Broker Check

                                                                                                                                                                                                                                                                                                                                    October 30, 2011




More Canaries – Cities Mortgage Buildings


            Cities and states have been laying off workers and raising taxes and fees to balance their books. But for some of the shakiest cities, those moves are not enough. Some cities have been taking out mortgages on their public buildings and using the proceeds to plug their budget shortfalls.


            Harrisburg, Pennsylvania filed for Chapter 9 bankruptcy protection and is planning a citywide yard sale including leasing local parking garages. Earlier this year, Illinois borrowed $3.7 billion to make its annual contribution to the state pension plan. Providence, Rhode Island handed over three buildings, including City Hall, to the city’s Public Building Authority, which then sold a $35 million bond using the city’s buildings as collateral. $5 million of the proceeds will be used for energy efficient upgrades and the remaining $30 million went to help cover the budget deficit. Newark, New Jersey handed over 16 city buildings, including police and fire headquarters and Symphony Hall, to the Essex County Improvement Authority, which then issued $73 million of bonds. $22 million was used for energy improvements and the remaining $51 million was used for the city’s operating expenses and to pay down some debt. Last year Arizona sold $735 million of state legislative buildings and leased them back for 20 years. Pontiac, Michigan sold the Silverdome, former home of the Detroit Lions for $583,000. Wall Street Journal 9/9/11 p. C1. Wall Street Journal 10/28/11 p. A1.


            First, the municipalities try to raise revenue. After the taxpayers balk, the assets are sold off or mortgaged. Only after the locality is out of more palatable options is the eventuality of bankruptcy broached.


Blue Haze


            Sellers of medical marijuana have an income tax problem. The IRS has privately ruled that they cannot deduct any of their costs even though they live in a state where it is legal to grow and sell marijuana. The tax law bars deductions for sellers of illegal controlled substances. Similarly, those who use marijuana for health reasons cannot claim the cost as a medical expense.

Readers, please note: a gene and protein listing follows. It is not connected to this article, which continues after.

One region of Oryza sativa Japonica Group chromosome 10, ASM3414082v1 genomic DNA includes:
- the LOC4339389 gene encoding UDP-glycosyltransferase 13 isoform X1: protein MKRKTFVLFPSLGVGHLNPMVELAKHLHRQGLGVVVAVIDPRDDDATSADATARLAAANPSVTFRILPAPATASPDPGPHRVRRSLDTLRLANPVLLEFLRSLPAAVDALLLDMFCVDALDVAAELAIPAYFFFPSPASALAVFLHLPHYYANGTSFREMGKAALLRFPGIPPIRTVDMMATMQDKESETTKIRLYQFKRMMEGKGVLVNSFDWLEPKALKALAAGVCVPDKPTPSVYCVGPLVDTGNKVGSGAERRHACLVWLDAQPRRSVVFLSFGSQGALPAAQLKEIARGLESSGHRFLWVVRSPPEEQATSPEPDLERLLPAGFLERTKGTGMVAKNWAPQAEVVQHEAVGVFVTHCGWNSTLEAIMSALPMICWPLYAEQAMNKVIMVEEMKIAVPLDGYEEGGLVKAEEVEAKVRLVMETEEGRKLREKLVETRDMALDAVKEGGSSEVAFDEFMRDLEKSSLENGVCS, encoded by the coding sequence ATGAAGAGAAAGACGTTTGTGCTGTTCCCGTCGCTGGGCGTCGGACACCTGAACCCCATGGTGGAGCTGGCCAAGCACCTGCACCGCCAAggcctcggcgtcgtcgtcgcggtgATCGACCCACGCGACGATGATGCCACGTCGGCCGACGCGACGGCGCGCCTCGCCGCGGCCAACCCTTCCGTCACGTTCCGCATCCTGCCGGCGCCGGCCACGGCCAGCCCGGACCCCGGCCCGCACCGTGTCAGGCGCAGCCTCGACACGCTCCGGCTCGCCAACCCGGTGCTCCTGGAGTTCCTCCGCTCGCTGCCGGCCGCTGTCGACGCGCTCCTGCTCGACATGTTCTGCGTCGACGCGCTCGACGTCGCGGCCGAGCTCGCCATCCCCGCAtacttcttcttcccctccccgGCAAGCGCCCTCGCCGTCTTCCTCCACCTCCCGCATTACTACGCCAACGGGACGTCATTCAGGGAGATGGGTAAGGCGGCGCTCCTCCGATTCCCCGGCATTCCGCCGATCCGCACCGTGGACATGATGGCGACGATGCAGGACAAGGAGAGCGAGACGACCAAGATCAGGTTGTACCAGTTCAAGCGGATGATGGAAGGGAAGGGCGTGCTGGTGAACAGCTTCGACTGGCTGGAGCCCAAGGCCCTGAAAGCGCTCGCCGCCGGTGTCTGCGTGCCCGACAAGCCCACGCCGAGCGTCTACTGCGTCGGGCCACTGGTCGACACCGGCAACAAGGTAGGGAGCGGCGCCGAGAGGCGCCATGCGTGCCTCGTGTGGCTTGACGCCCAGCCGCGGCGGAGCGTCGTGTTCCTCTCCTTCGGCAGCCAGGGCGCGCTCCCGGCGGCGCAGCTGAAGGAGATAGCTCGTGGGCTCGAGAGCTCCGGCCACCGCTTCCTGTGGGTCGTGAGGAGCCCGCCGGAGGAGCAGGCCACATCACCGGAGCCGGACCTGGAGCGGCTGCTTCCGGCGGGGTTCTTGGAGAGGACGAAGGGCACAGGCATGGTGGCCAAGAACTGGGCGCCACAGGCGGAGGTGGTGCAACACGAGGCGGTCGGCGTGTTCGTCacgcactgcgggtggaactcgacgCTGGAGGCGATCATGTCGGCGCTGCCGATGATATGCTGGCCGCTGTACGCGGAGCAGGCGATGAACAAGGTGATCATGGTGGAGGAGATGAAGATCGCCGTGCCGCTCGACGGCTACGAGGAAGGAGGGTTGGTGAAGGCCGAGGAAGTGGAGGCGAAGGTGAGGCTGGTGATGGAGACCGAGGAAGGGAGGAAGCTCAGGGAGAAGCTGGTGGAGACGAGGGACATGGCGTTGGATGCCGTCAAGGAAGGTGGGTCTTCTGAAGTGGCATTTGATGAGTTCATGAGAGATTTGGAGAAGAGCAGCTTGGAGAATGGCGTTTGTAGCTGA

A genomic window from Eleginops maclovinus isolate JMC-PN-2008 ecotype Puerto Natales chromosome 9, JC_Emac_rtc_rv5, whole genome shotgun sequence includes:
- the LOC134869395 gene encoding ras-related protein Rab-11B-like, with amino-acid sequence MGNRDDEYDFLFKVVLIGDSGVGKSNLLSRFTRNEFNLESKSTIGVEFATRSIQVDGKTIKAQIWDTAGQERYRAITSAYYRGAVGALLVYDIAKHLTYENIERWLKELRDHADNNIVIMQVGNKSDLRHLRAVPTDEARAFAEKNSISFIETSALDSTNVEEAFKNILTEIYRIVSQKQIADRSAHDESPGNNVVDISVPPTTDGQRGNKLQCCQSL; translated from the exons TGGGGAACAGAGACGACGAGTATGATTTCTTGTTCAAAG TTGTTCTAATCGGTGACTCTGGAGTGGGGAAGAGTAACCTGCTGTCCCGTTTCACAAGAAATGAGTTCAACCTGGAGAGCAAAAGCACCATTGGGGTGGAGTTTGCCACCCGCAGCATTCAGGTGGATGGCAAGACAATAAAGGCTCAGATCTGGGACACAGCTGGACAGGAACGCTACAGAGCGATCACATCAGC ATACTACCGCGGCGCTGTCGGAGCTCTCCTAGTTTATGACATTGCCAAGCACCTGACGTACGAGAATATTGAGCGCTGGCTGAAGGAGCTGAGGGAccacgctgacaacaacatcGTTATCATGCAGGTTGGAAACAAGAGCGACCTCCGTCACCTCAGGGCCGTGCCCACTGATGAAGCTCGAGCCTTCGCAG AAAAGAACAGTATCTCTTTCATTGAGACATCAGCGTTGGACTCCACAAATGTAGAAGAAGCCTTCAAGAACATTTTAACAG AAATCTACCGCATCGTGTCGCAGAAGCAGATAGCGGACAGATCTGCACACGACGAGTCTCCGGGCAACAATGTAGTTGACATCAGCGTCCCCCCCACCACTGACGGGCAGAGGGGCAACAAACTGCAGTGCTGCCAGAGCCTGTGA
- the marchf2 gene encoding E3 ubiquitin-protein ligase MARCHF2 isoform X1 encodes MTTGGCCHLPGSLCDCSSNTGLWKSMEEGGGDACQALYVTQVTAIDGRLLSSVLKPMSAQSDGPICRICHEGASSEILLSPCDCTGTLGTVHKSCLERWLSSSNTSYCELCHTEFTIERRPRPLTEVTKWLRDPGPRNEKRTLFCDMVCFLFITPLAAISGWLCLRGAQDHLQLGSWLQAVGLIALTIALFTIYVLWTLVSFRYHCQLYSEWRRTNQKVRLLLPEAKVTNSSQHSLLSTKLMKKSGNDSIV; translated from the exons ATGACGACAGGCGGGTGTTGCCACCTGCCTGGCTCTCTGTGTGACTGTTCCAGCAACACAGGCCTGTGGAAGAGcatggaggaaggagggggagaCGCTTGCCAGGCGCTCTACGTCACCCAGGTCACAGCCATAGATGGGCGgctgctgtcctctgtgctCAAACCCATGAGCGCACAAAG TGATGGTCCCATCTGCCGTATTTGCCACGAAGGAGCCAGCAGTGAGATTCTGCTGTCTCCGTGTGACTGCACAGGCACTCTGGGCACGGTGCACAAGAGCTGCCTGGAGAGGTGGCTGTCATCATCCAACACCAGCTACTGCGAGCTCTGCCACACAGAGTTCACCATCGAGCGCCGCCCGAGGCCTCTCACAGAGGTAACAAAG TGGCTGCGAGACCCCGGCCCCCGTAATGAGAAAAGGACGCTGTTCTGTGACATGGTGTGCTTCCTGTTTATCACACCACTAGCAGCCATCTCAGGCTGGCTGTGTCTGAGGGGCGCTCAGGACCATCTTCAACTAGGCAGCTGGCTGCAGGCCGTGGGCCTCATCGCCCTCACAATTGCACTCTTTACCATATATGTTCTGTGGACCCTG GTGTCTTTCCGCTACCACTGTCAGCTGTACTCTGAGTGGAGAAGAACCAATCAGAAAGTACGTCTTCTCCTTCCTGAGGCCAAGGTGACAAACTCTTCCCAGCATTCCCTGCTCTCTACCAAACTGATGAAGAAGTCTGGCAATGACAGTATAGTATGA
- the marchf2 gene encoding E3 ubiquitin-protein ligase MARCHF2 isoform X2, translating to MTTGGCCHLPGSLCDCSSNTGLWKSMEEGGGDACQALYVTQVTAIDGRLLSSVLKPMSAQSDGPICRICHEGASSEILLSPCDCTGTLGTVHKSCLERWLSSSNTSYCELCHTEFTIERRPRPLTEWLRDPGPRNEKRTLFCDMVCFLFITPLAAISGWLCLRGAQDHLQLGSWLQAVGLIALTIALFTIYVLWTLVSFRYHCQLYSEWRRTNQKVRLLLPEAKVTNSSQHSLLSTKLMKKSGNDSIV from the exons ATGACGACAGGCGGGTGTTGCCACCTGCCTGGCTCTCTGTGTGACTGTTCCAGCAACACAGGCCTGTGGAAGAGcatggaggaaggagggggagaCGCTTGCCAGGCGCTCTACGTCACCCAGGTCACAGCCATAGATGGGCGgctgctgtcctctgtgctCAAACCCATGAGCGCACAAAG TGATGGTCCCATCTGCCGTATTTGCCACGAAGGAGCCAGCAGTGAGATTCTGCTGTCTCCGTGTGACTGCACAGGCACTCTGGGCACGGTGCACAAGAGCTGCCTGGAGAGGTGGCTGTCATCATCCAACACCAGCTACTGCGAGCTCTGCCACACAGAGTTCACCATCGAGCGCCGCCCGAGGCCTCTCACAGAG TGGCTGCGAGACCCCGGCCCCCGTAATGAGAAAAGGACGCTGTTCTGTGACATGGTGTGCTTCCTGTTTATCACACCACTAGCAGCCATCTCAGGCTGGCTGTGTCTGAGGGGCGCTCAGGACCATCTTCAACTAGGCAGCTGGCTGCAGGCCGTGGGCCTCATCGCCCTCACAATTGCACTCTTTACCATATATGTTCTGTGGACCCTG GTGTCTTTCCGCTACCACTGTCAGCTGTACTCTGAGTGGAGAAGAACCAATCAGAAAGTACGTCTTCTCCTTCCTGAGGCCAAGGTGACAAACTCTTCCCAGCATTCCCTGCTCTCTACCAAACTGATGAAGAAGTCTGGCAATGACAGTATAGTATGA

The growers and users will have to convince congress to change the law. In the meantime, the growers will pay tax on their gross income. Kiplinger Tax Letter 9/16/11.


His Excellency George Washington


            With all the hooplah about the presidential race, I decided to read about George Washington to find out what he was really like and why he has been called the Father of Our Country and First in War, First in Peace, First in the Hearts of His Countrymen. So I read His Excellency George Washington by Joseph Ellis because another history loving client gave me a gift of Pulitzer Award Winning Book, Founding Brothers, by the same author. So, having had the book on my reading list for a while, I moved it to the front of the reading list since the author has credentials. I had read books before about aspects of Washington’s life, including several by Thomas Fleming. This book, however, put his entire life in perspective. Roughly, it portrayed an aggressive, rough individual who wanted to get ahead in the world, who was changed and matured by events in his life. While he wanted to get ahead in life, he was not enamored of power. He did not seek power, yet he had the ability to command others. He learned from his military mistakes and adapted his tactics. He learned to think long term and while wanting to risk a short-term victory, learned he did not have the resources to win that battle but, did have the capacity to outlast his opposition. He applied this to his political career and did what he thought best for the United States in the long term. He risked giving up the short-term applause of fellow politicians in order to do what was right. Today, that would be the equal of risking not suggesting legislation because polls show that he might lose votes if he pursued the legislation.


            In the end, he walked away from his successes, both military and political, by resigning his commission at the end of the Revolutionary War and by refusing to run for a third Presidential term. At both times in his life, he could have stayed on and become a King or Dictator. Probably, the greatest tribute to him was by Emperor Napoleon’s who said, “ I am no George Washington” when asked if he would give up his power.


            I can recommend this book as an easy summertime beach read or on the daily commute. After reading it, I felt I knew both the public man and the private one in his relationships with his wife and his stepchildren. I also felt that I had a benchmark from which to measure today’s candidates.


            As always, if you have any questions about these or any other matters, do not hesitate to call us.

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